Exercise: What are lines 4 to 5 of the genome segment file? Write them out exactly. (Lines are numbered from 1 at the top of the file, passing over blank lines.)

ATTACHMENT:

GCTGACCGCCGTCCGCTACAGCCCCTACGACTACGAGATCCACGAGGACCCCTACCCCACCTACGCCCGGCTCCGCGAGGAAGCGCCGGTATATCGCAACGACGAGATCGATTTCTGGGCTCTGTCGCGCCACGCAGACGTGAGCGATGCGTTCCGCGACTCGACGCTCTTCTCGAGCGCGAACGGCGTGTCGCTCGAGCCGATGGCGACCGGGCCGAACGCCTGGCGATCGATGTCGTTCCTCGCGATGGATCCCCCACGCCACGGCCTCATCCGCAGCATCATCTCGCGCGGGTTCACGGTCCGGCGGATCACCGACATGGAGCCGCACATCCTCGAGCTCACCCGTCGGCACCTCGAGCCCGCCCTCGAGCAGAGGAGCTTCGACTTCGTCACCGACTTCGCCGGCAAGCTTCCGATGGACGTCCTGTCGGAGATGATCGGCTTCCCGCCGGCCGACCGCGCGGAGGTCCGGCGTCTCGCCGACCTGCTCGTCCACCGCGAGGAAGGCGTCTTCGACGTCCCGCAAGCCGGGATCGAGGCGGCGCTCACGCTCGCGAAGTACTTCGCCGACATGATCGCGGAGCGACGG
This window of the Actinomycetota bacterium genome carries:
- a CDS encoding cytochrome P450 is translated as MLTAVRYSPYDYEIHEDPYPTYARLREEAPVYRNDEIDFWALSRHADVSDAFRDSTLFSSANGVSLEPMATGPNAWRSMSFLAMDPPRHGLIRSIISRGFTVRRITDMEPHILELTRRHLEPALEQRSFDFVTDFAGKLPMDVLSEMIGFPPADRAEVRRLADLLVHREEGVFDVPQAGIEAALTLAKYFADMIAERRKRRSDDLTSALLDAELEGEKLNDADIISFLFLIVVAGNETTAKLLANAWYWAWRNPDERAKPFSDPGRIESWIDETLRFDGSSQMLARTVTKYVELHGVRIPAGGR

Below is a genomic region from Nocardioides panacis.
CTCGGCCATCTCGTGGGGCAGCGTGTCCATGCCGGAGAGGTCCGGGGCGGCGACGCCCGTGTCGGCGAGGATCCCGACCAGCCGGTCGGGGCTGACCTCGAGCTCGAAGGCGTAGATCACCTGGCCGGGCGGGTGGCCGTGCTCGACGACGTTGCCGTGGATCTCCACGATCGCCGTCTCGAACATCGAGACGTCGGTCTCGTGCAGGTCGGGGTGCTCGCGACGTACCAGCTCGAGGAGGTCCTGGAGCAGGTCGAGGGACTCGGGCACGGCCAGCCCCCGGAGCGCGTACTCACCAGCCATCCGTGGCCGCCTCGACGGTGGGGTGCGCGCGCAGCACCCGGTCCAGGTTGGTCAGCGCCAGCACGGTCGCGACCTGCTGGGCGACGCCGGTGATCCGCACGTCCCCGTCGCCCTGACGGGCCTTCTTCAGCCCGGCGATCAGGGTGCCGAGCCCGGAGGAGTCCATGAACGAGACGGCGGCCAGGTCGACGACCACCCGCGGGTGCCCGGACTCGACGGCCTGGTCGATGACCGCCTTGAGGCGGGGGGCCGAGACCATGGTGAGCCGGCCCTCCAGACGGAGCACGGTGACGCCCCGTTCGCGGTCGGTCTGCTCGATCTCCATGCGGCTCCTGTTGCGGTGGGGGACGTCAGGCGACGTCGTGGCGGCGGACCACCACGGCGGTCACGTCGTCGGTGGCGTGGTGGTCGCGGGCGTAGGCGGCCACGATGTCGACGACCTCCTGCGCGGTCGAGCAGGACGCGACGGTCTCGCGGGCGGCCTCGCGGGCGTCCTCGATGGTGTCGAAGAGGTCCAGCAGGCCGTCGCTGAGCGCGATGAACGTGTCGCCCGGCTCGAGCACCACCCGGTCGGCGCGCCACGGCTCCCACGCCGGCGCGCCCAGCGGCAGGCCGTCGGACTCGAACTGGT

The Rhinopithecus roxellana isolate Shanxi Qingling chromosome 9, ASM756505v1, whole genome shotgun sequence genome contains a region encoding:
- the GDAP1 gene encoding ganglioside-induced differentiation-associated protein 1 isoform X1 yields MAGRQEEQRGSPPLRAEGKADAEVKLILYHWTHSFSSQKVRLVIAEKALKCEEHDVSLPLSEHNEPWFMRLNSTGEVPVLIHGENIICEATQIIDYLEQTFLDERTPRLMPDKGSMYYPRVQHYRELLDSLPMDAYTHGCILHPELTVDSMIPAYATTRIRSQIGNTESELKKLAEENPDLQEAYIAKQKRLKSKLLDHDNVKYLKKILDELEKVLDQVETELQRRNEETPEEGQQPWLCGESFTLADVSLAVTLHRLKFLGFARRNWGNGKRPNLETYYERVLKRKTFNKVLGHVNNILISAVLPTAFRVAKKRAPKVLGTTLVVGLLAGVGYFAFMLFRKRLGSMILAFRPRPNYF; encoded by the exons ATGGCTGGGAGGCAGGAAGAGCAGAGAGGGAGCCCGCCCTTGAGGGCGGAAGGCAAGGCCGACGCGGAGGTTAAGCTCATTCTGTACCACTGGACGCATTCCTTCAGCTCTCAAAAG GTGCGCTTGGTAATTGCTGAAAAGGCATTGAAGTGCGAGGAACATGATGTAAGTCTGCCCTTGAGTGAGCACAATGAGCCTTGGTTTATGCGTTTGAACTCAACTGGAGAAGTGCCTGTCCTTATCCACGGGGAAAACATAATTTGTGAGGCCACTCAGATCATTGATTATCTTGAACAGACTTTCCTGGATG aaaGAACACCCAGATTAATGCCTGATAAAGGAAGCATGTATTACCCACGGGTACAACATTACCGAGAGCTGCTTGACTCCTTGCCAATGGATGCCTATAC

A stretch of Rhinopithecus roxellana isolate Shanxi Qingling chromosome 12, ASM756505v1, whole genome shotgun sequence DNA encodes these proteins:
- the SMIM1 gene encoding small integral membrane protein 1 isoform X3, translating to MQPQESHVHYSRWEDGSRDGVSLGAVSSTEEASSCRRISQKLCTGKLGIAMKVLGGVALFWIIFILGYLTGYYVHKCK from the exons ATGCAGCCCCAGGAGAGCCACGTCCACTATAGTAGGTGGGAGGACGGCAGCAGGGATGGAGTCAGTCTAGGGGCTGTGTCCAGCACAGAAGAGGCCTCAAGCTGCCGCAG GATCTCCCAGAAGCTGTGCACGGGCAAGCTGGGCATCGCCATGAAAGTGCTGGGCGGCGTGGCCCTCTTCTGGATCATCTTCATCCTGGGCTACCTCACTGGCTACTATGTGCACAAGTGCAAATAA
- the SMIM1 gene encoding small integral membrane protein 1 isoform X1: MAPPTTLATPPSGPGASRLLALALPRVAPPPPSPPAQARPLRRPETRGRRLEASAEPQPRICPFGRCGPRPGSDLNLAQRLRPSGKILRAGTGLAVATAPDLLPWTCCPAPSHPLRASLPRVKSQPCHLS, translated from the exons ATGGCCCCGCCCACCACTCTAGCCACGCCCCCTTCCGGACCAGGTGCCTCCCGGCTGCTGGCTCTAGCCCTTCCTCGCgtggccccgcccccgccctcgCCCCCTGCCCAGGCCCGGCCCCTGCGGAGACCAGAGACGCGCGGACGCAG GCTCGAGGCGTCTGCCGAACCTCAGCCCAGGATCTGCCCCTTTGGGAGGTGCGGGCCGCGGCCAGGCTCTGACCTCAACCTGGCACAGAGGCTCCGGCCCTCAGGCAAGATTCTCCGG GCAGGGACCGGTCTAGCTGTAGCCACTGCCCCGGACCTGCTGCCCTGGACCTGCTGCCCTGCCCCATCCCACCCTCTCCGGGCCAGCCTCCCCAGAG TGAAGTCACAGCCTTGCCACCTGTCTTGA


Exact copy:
Below is a genomic region from Nocardioides panacis.
CTCGGCCATCTCGTGGGGCAGCGTGTCCATGCCGGAGAGGTCCGGGGCGGCGACGCCCGTGTCGGCGAGGATCCCGACCAGCCGGTCGGGGCTGACCTCGAGCTCGAAGGCGTAGATCACCTGGCCGGGCGGGTGGCCGTGCTCGACGACGTTGCCGTGGATCTCCACGATCGCCGTCTCGAACATCGAGACGTCGGTCTCGTGCAGGTCGGGGTGCTCGCGACGTACCAGCTCGAGGAGGTCCTGGAGCAGGTCGAGGGACTCGGGCACGGCCAGCCCCCGGAGCGCGTACTCACCAGCCATCCGTGGCCGCCTCGACGGTGGGGTGCGCGCGCAGCACCCGGTCCAGGTTGGTCAGCGCCAGCACGGTCGCGACCTGCTGGGCGACGCCGGTGATCCGCACGTCCCCGTCGCCCTGACGGGCCTTCTTCAGCCCGGCGATCAGGGTGCCGAGCCCGGAGGAGTCCATGAACGAGACGGCGGCCAGGTCGACGACCACCCGCGGGTGCCCGGACTCGACGGCCTGGTCGATGACCGCCTTGAGGCGGGGGGCCGAGACCATGGTGAGCCGGCCCTCCAGACGGAGCACGGTGACGCCCCGTTCGCGGTCGGTCTGCTCGATCTCCATGCGGCTCCTGTTGCGGTGGGGGACGTCAGGCGACGTCGTGGCGGCGGACCACCACGGCGGTCACGTCGTCGGTGGCGTGGTGGTCGCGGGCGTAGGCGGCCACGATGTCGACGACCTCCTGCGCGGTCGAGCAGGACGCGACGGTCTCGCGGGCGGCCTCGCGGGCGTCCTCGATGGTGTCGAAGAGGTCCAGCAGGCCGTCGCTGAGCGCGATGAACGTGTCGCCCGGCTCGAGCACCACCCGGTCGGCGCGCCACGGCTCCCACGCCGGCGCGCCCAGCGGCAGGCCGTCGGACTCGAACTGGT